Driven by quarantine policies and the fear of contracting COVID-19, many people have begun to look for online alternatives to many of their offline activities during the pandemic, leading to a sharp increase in online traffic and increased tracking by commercial and public websites. These websites then share the collected data with third parties who collect the data to create user profiles for advertising purposes. Many of these third parties are unknown to users and have access to user data without their express consent. Additionally, while users may agree to provide a specific type of data to a website, the aggregation of different types of data across many different websites may allow third parties to use advanced data analytics to make very precise inferences about sensitive aspects of users’ lives. This practice has contributed to increased commercial and government surveillance of which consumers have little knowledge or control. This greatly increases privacy concerns for consumer welfare in the rapidly digitizing world we live in today. In response to such concerns, legislative efforts such as the European General Data Protection Regulation (GDPR) and its American counterpart, the California Consumer Privacy Act (CCPA), have sought to limit data collection and sharing with third parties.
Brookings Senior Research Fellow Niamh Yarragi, along with a number of co-authors, conducted a statistical analysis and wrote a paper on how often websites shared user information with third-party sites and whether such behavior varied across websites. Between April 9 and August 27, 2020, they collected data on the number of third parties that each of the top 1,000 websites in the United States interacted with each day. This data was collected from a virtual server with a New York IP address. They then combined this with data on the weekly number of deaths related to COVID-19 in New York State over the same period to examine how the spread of the COVID-19 pandemic affects third-party tracking and how it depends on the characteristics website. Specified characteristics included the industry in which each website operates and whether the site asks for permission before placing cookies on users’ browsers. Websites in News and mass media, Health and health care, Telecommunicationsand Games industries were classified as “high traffic” because they were in sectors that saw a spike in user traffic due to the COVID-19 lockdown policy.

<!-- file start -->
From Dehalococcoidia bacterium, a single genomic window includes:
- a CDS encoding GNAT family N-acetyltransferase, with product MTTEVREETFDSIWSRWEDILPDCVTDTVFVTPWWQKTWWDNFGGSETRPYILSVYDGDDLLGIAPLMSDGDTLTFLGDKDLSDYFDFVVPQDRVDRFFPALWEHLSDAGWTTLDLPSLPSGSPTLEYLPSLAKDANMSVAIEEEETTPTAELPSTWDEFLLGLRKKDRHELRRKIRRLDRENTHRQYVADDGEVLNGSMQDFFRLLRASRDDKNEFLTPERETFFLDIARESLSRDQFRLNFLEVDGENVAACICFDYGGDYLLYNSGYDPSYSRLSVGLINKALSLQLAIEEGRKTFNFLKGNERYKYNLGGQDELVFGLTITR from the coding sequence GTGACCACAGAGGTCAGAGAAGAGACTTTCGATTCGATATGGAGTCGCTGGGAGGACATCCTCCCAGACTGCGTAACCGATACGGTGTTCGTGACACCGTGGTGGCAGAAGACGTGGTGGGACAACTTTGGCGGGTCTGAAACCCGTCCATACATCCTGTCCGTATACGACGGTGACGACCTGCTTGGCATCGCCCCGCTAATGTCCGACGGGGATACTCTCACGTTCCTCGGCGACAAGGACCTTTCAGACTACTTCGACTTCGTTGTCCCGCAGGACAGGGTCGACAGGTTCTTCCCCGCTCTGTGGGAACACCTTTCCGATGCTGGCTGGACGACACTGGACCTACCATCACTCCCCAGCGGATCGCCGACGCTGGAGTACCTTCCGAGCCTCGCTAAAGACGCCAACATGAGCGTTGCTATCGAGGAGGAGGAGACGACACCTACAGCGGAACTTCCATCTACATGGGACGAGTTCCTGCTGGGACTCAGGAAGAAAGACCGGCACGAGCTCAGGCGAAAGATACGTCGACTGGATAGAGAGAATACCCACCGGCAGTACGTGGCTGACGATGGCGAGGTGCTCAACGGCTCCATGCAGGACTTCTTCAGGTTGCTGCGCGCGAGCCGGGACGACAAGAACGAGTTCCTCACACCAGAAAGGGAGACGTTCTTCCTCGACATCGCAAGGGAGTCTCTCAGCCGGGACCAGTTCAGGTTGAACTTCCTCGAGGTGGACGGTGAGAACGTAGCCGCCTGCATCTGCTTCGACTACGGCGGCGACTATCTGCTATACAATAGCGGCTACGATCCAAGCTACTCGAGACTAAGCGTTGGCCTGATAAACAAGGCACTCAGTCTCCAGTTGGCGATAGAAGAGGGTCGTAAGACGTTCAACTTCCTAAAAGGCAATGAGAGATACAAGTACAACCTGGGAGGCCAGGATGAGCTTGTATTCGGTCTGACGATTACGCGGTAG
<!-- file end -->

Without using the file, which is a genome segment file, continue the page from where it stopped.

The analysis found that third-party data sharing by websites increased with Internet use as the pandemic progressed, and users relied more on online alternatives. Websites with more traffic did this to a greater extent than those without. Simply asking for consent before collecting user data does not necessarily reduce the number of third parties; privacy-conscious websites interacted with third parties at the same frequency as other sites. However, websites that asked for permission before placing cookies on users’ browsers were shown to reduce the number of third parties over time as their traffic spiked due to the pandemic.
Amid national debates about the need for potential legislation to protect user privacy, this study highlights how the pandemic has increased online privacy threats and the importance of addressing such threats to protect users’ well-being. It is also important to note the difference in the behavior of privacy-respecting and non-privacy-respecting websites when it comes to the collection and sharing of user data.